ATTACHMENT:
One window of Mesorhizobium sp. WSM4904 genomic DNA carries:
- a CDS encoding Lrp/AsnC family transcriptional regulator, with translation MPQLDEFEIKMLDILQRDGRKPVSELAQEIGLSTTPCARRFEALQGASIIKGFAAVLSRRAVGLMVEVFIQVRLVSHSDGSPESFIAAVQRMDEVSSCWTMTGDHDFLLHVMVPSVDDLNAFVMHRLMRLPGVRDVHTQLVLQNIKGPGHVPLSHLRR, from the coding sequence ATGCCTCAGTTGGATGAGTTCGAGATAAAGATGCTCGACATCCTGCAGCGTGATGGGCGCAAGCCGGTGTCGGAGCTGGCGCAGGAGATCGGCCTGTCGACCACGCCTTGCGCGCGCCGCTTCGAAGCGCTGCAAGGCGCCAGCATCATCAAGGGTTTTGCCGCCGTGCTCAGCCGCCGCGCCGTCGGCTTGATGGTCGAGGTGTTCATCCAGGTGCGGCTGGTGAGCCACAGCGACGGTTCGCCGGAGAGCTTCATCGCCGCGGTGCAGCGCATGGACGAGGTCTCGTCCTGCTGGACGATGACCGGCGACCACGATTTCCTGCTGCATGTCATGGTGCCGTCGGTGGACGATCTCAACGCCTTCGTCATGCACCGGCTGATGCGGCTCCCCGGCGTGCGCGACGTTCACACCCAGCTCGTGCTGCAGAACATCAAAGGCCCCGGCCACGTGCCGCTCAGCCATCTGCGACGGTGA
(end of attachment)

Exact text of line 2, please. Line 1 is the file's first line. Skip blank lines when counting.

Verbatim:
- a CDS encoding Lrp/AsnC family transcriptional regulator, with translation MPQLDEFEIKMLDILQRDGRKPVSELAQEIGLSTTPCARRFEALQGASIIKGFAAVLSRRAVGLMVEVFIQVRLVSHSDGSPESFIAAVQRMDEVSSCWTMTGDHDFLLHVMVPSVDDLNAFVMHRLMRLPGVRDVHTQLVLQNIKGPGHVPLSHLRR, from the coding sequence ATGCCTCAGTTGGATGAGTTCGAGATAAAGATGCTCGACATCCTGCAGCGTGATGGGCGCAAGCCGGTGTCGGAGCTGGCGCAGGAGATCGGCCTGTCGACCACGCCTTGCGCGCGCCGCTTCGAAGCGCTGCAAGGCGCCAGCATCATCAAGGGTTTTGCCGCCGTGCTCAGCCGCCGCGCCGTCGGCTTGATGGTCGAGGTGTTCATCCAGGTGCGGCTGGTGAGCCACAGCGACGGTTCGCCGGAGAGCTTCATCGCCGCGGTGCAGCGCATGGACGAGGTCTCGTCCTGCTGGACGATGACCGGCGACCACGATTTCCTGCTGCATGTCATGGTGCCGTCGGTGGACGATCTCAACGCCTTCGTCATGCACCGGCTGATGCGGCTCCCCGGCGTGCGCGACGTTCACACCCAGCTCGTGCTGCAGAACATCAAAGGCCCCGGCCACGTGCCGCTCAGCCATCTGCGACGGTGA